Washington, D.C. – Today, the House of Representatives will vote on two bills authored by House Judiciary Committee Chairman Bob Goodlatte (R-Va.), the No Sanctuary for Criminals Act (H.R. 3003) and Kate’s Law (H.R. 3004). In an op-ed in The Hill today, Chairman Goodlatte explains why the reforms contained in these two bills are needed now to save American lives.
By Rep. Bob Goodlatte
June 29, 2017
House Republicans are working diligently to deliver on our promises made to the American people. This week, we will take the first step in our commitment to strengthen immigration enforcement and secure the border by voting on two simple, straightforward bills in the House of Representatives. These bills, the No Sanctuary for Criminals Act and Kate’s Law, target dangerous sanctuary city policies that permit criminals to go free and bolster public safety by enhancing penalties for deported felons who return to the U.S. These pieces of legislation are needed desperately.
For years, the lack of immigration enforcement and the spread of dangerous sanctuary policies have failed the American people and cost too many lives, including Kate Steinle, Sarah Root and Grant Ronnebeck.
Two years ago, Kate Steinle was taking a stroll with her father in San Francisco when Juan Francisco Sanchez-Lopez fired a stolen gun and struck and killed Kate. Sanchez-Lopez should have never been in the United States and he should not have been on the streets of San Francisco. He had already been deported five times and had multiple felony convictions. Despite his extensive rap sheet, he was released by San Francisco authorities prior to shooting Kate.
In January 2016, Edwin Mejia, an unlawful immigrant driving drunk and street racing, struck Sarah Root’s car and subsequently killed her. She had just graduated from college with a 4.0 grade point average. To make matters worse, Mejia was released from state custody and is still on the loose. Sarah Root’s mom testified that the suspect’s bond was less than the cost of her daughter’s funeral.
And in January 2015, Grant Ronnebeck, a 21-year-old store clerk at a convenience store in Arizona, was shot and killed over a pack of cigarettes by a convicted felon, Apolinar Altamirano, who was free on bond while facing deportation.
The deaths of innocent Americans like Kate, Sarah, Grant, and too many others, are tragic. Their deaths are especially devastating since they could have been prevented if our immigration laws had been enforced. We must take action to honor the memory of those who have lost their lives and prevent these senseless crimes from happening to others.
To do just that, the House will vote on the No Sanctuary for Criminals Act. This bill strengthens the law to combat dangerous sanctuary policies that shield unlawful and criminal immigrants from federal immigration enforcement. Specifically, it clarifies U.S. Immigration and Customs Enforcement (ICE) detainer authority—the tool used by federal immigration enforcement officers to pick up criminal aliens from local jails—by establishing statutory probable cause standards to issue detainers for the first time. By providing a rigorous standard for ICE to meet before placing the detainer, the bill both protects civil liberties and fortifies the legal sufficiency of detainers.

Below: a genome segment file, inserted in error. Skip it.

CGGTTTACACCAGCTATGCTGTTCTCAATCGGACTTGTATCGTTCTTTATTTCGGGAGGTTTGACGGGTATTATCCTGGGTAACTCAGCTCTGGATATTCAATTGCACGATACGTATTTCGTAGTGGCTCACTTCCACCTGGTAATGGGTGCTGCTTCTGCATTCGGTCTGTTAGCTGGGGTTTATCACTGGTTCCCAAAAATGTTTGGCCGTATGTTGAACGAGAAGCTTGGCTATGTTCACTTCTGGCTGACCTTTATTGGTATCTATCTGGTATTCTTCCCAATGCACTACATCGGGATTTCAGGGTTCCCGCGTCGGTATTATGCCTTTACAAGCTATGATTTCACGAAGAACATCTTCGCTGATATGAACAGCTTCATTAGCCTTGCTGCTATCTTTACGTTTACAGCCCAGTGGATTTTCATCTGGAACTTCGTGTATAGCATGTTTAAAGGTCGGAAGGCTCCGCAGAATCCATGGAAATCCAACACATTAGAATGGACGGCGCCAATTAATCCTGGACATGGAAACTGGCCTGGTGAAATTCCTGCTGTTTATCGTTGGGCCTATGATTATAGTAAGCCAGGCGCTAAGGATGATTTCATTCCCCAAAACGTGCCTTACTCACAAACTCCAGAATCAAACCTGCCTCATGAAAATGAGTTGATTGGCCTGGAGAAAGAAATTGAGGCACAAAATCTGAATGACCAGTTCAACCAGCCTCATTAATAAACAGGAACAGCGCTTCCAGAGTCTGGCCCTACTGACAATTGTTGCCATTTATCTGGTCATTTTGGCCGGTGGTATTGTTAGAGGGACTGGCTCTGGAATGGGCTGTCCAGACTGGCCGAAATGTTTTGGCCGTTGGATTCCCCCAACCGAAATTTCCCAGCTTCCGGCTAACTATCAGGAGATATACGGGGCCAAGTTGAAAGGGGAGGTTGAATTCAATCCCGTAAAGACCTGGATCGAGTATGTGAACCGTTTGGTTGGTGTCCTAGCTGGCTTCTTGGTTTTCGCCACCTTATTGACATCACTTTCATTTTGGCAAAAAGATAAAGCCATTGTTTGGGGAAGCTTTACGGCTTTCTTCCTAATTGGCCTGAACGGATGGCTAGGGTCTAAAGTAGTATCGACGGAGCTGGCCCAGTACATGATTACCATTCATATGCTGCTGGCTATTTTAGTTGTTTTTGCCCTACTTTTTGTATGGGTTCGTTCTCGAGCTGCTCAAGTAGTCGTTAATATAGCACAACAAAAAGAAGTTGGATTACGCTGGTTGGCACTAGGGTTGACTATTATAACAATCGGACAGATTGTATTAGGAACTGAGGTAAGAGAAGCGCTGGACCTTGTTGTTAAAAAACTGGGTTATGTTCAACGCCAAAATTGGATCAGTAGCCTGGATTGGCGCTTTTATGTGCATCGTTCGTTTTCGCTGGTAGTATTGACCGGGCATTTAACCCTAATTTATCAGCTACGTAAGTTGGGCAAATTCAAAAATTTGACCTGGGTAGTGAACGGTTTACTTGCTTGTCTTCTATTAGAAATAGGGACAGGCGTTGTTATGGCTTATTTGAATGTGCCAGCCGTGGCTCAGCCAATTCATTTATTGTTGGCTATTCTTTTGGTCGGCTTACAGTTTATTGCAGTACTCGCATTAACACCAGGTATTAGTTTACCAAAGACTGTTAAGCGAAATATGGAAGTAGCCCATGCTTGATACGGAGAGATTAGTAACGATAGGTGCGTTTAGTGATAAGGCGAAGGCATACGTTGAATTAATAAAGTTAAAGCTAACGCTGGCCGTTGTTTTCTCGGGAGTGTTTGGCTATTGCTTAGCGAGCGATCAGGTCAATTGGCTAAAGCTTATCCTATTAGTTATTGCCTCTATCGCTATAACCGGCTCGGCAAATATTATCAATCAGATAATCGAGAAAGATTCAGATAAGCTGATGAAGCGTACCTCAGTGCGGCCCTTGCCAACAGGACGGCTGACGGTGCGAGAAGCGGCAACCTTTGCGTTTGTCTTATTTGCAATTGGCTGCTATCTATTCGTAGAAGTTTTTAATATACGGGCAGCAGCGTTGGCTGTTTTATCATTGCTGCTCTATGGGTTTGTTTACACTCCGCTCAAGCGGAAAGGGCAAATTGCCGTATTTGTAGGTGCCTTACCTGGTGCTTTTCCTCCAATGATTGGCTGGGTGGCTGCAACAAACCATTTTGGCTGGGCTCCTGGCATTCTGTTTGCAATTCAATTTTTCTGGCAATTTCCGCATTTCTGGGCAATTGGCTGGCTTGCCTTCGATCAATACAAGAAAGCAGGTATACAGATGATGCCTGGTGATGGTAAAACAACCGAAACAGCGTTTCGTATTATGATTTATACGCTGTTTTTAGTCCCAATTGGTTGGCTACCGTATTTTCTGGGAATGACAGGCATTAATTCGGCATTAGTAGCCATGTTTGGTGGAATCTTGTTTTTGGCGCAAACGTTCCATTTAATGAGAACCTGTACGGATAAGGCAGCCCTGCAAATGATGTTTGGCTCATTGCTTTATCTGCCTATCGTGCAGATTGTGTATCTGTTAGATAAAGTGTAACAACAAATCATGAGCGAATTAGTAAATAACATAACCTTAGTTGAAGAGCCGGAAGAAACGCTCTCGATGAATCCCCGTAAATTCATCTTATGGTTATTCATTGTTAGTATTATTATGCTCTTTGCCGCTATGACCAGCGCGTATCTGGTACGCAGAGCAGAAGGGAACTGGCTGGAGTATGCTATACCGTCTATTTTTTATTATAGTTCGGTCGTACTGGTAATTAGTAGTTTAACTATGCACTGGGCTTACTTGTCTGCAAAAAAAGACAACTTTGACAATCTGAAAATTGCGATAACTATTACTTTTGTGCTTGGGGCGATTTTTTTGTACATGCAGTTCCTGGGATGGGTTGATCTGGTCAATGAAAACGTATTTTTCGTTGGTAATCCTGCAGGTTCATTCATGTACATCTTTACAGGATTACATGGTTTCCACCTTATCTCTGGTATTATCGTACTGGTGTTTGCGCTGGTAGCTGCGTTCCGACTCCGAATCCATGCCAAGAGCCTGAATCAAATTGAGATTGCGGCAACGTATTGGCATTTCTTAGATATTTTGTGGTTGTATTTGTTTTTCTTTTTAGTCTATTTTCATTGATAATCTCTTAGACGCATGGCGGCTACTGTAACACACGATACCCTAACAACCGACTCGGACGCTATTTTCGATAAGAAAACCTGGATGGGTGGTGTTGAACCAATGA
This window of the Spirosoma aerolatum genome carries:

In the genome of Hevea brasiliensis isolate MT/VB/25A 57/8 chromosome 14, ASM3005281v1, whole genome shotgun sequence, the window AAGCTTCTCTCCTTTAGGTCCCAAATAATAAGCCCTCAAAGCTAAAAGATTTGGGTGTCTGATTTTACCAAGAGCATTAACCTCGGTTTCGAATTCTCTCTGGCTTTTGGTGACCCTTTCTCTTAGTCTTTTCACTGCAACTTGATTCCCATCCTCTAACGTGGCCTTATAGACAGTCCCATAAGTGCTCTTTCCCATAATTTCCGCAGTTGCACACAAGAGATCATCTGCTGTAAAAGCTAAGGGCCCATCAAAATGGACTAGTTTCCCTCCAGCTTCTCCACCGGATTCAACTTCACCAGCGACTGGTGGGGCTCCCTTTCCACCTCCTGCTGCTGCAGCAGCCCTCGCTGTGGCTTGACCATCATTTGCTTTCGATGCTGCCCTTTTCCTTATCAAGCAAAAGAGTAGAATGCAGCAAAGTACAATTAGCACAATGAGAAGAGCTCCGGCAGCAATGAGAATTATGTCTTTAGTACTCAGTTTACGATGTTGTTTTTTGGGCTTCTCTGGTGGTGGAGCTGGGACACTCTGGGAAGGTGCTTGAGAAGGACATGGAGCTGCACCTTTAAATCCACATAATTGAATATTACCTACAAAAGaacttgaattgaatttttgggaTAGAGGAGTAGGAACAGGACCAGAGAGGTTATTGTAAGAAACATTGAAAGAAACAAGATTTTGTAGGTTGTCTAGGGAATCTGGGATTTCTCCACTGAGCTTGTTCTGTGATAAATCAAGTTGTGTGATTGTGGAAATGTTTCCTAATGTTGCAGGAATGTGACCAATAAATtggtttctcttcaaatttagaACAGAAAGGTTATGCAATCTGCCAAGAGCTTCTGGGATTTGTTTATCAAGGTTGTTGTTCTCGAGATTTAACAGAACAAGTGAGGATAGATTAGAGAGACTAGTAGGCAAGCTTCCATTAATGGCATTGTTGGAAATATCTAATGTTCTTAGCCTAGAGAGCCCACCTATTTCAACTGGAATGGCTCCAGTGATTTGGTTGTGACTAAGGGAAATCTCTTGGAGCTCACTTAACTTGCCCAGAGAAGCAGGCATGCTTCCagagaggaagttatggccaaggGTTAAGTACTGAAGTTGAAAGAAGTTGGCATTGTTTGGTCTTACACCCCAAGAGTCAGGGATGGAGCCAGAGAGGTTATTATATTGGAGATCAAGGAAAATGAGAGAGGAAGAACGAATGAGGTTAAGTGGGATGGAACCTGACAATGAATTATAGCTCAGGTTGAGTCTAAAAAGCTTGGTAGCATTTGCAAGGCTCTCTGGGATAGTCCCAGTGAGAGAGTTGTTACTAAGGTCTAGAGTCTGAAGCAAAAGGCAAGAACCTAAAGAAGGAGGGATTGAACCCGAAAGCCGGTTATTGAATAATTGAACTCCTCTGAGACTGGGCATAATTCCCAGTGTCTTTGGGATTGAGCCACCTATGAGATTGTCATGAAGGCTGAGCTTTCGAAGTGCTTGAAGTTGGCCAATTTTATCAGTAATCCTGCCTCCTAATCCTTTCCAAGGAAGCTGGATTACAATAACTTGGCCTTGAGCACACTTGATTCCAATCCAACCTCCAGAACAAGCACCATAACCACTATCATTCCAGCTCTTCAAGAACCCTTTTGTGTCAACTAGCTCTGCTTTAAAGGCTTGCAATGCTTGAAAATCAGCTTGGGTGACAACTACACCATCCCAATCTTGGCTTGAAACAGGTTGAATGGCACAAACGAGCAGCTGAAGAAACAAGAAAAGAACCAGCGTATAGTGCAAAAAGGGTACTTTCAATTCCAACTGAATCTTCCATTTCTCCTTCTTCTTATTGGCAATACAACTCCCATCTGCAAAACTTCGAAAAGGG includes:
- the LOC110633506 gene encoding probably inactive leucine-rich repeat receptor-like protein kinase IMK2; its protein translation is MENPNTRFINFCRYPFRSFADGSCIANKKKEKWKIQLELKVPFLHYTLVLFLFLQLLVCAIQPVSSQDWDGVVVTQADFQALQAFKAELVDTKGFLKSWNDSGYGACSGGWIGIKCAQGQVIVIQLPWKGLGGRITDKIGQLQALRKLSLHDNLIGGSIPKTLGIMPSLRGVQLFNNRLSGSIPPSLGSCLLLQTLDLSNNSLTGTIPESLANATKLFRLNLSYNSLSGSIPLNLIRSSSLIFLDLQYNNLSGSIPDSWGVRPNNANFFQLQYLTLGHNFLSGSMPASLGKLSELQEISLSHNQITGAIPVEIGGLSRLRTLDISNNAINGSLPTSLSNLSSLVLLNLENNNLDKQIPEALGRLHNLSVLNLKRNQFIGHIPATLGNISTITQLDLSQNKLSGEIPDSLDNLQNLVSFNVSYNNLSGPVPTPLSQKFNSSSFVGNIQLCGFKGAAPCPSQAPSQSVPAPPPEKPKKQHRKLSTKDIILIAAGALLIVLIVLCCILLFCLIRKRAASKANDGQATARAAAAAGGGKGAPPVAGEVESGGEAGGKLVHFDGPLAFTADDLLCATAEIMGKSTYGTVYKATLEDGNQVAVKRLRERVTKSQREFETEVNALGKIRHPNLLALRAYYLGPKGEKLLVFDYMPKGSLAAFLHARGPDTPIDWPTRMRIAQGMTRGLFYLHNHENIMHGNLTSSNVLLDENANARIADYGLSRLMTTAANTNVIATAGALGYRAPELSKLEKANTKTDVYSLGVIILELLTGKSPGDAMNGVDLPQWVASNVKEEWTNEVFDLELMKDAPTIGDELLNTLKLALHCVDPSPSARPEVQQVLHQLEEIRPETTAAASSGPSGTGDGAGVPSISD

The bill also protects jurisdictions that comply with detainers from being sued—a real problem that many cities, who in good faith are trying to follow the law, have faced. And it allows victims of crime to sue jurisdictions that refuse to comply and subsequently release criminal aliens onto the streets who then commit crimes that harm these victims.
To further compel cities to comply with the law, the No Sanctuary for Criminals Act withholds certain federal law enforcement and homeland security grants from jurisdictions that prohibit their officers from cooperating with ICE in violation of long-standing federal law.
The No Sanctuary for Criminals Act also contains Sarah and Grant’s Law, named after Sarah Root and Grant Ronnebeck. This provision ensures unlawful immigrants convicted of drunk driving or arrested for other dangerous crimes are detained during their removal proceedings.
Additionally, the House will vote on Kate’s Law, named after Kate Steinle. Kate’s Law protects public safety by enhancing penalties for deported felons who illegally reenter the United States. It raises the maximum sentence for criminal aliens who come back to the United States after being removed, representing a true deterrent for criminals seeking to break the law yet again.
We have much work to do to make our immigration system work better for America. For example, we need to enact the comprehensive reforms contained in the Davis-Oliver Act to further increase public safety, secure the border, strengthen national security, and restore the rule of law. But the No Sanctuary for Criminals Act and Kate’s Law are a good first step toward addressing urgent problems facing our nation. We owe it to the families of those who have lost loved ones to take action to prevent such horrible crimes. They have waited far too long.
Representative Bob Goodlatte (R-Va.) is Chairman of the House Judiciary Committee, which has jurisdiction over U.S. immigration law. He is also the sponsor of the No Sanctuary for Criminals Act and Kate’s Law.